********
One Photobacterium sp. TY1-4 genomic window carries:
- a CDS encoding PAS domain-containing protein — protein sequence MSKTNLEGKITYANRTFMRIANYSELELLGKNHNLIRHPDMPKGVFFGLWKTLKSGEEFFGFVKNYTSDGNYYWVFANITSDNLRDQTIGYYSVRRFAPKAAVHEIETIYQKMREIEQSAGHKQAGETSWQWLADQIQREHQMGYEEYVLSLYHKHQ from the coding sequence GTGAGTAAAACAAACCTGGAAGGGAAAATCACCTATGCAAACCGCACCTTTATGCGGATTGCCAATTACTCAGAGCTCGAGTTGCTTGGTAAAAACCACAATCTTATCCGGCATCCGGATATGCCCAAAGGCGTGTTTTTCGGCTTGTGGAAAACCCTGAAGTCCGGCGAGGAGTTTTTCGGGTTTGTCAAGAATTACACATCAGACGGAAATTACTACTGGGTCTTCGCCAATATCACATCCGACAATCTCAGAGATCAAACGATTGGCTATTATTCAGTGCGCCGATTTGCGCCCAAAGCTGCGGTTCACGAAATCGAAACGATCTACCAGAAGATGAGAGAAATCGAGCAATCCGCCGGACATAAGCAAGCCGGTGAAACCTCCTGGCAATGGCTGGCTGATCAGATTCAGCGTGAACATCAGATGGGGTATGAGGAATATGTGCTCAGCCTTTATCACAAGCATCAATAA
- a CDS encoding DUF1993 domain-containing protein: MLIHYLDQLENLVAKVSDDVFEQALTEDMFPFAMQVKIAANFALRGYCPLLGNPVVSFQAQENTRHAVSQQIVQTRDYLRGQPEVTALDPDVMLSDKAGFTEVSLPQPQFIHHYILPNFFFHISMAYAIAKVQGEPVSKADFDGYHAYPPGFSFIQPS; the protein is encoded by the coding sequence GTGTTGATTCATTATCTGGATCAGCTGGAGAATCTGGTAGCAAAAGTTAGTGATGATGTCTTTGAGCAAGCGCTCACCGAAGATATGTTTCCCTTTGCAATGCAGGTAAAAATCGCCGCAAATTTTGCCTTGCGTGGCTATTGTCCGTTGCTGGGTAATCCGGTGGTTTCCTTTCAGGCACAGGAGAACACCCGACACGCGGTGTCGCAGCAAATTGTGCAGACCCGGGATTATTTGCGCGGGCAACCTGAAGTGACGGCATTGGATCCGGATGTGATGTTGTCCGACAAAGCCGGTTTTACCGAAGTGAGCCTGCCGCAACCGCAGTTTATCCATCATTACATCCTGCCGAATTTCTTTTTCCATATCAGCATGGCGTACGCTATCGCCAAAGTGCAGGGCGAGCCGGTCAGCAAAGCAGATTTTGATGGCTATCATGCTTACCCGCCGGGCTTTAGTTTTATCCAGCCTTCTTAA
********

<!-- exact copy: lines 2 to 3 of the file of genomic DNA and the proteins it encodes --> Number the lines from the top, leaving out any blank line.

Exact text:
- a CDS encoding PAS domain-containing protein — protein sequence MSKTNLEGKITYANRTFMRIANYSELELLGKNHNLIRHPDMPKGVFFGLWKTLKSGEEFFGFVKNYTSDGNYYWVFANITSDNLRDQTIGYYSVRRFAPKAAVHEIETIYQKMREIEQSAGHKQAGETSWQWLADQIQREHQMGYEEYVLSLYHKHQ from the coding sequence GTGAGTAAAACAAACCTGGAAGGGAAAATCACCTATGCAAACCGCACCTTTATGCGGATTGCCAATTACTCAGAGCTCGAGTTGCTTGGTAAAAACCACAATCTTATCCGGCATCCGGATATGCCCAAAGGCGTGTTTTTCGGCTTGTGGAAAACCCTGAAGTCCGGCGAGGAGTTTTTCGGGTTTGTCAAGAATTACACATCAGACGGAAATTACTACTGGGTCTTCGCCAATATCACATCCGACAATCTCAGAGATCAAACGATTGGCTATTATTCAGTGCGCCGATTTGCGCCCAAAGCTGCGGTTCACGAAATCGAAACGATCTACCAGAAGATGAGAGAAATCGAGCAATCCGCCGGACATAAGCAAGCCGGTGAAACCTCCTGGCAATGGCTGGCTGATCAGATTCAGCGTGAACATCAGATGGGGTATGAGGAATATGTGCTCAGCCTTTATCACAAGCATCAATAA
- a CDS encoding DUF1993 domain-containing protein: MLIHYLDQLENLVAKVSDDVFEQALTEDMFPFAMQVKIAANFALRGYCPLLGNPVVSFQAQENTRHAVSQQIVQTRDYLRGQPEVTALDPDVMLSDKAGFTEVSLPQPQFIHHYILPNFFFHISMAYAIAKVQGEPVSKADFDGYHAYPPGFSFIQPS; the protein is encoded by the coding sequence GTGTTGATTCATTATCTGGATCAGCTGGAGAATCTGGTAGCAAAAGTTAGTGATGATGTCTTTGAGCAAGCGCTCACCGAAGATATGTTTCCCTTTGCAATGCAGGTAAAAATCGCCGCAAATTTTGCCTTGCGTGGCTATTGTCCGTTGCTGGGTAATCCGGTGGTTTCCTTTCAGGCACAGGAGAACACCCGACACGCGGTGTCGCAGCAAATTGTGCAGACCCGGGATTATTTGCGCGGGCAACCTGAAGTGACGGCATTGGATCCGGATGTGATGTTGTCCGACAAAGCCGGTTTTACCGAAGTGAGCCTGCCGCAACCGCAGTTTATCCATCATTACATCCTGCCGAATTTCTTTTTCCATATCAGCATGGCGTACGCTATCGCCAAAGTGCAGGGCGAGCCGGTCAGCAAAGCAGATTTTGATGGCTATCATGCTTACCCGCCGGGCTTTAGTTTTATCCAGCCTTCTTAA